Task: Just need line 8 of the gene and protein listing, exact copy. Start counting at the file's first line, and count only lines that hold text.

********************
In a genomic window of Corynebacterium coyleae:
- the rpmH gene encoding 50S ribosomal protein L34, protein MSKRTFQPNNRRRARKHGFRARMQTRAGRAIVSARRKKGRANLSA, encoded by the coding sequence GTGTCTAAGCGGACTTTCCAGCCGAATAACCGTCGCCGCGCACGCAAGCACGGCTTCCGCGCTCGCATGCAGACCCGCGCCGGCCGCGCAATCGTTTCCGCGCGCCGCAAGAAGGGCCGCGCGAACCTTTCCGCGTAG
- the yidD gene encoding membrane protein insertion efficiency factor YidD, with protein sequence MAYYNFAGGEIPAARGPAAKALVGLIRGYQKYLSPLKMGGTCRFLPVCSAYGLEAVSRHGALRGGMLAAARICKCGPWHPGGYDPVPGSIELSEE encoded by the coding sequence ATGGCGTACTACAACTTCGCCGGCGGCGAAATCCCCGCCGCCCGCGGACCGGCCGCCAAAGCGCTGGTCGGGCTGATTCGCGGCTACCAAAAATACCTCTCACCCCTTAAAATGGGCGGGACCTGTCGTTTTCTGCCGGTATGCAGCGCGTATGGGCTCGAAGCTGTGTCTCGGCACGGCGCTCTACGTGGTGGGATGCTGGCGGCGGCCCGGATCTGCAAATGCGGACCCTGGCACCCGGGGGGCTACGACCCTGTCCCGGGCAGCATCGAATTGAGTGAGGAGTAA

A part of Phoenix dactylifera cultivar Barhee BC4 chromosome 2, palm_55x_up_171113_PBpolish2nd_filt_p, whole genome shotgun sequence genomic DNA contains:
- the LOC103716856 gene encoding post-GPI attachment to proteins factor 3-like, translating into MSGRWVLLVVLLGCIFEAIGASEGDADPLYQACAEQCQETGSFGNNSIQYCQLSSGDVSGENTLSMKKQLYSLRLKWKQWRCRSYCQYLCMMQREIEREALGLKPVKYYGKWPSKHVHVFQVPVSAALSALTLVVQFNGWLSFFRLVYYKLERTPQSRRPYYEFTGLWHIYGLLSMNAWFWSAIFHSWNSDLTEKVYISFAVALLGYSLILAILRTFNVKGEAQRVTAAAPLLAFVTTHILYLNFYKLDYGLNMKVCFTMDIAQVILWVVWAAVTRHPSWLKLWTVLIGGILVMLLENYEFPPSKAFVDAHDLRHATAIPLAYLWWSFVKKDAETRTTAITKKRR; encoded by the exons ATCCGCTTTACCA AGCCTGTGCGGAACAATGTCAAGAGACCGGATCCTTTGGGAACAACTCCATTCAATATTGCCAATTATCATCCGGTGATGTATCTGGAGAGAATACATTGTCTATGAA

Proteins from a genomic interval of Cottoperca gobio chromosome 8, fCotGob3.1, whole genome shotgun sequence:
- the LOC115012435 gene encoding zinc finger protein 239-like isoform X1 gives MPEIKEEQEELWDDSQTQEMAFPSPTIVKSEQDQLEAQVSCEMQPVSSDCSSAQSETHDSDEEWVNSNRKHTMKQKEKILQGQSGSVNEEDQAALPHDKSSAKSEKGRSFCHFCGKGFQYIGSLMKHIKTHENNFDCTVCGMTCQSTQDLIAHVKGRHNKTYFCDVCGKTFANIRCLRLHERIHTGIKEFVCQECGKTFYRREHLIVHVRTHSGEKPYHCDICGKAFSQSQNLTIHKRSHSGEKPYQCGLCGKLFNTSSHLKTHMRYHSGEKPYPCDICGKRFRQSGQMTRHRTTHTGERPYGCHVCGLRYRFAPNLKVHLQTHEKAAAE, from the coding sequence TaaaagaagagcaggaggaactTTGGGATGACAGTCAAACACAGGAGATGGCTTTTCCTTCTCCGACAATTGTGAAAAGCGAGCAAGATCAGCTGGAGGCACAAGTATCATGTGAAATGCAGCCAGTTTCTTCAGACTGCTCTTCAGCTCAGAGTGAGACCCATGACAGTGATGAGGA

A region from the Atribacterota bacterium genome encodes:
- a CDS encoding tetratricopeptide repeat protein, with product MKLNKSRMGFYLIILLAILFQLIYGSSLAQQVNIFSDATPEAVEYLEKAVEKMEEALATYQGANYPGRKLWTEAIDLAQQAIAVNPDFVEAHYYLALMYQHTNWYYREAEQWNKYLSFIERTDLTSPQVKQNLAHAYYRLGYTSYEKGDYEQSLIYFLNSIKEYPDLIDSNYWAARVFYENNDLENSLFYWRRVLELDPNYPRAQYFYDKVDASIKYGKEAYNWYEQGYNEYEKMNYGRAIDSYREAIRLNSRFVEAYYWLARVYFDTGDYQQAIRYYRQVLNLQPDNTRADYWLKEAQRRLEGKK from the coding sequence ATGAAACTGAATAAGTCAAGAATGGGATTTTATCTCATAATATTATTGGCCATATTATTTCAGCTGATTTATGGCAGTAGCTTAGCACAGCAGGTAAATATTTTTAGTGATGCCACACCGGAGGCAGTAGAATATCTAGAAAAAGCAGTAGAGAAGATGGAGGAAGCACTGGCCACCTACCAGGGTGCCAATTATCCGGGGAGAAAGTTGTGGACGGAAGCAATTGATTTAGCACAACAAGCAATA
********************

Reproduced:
A region from the Atribacterota bacterium genome encodes: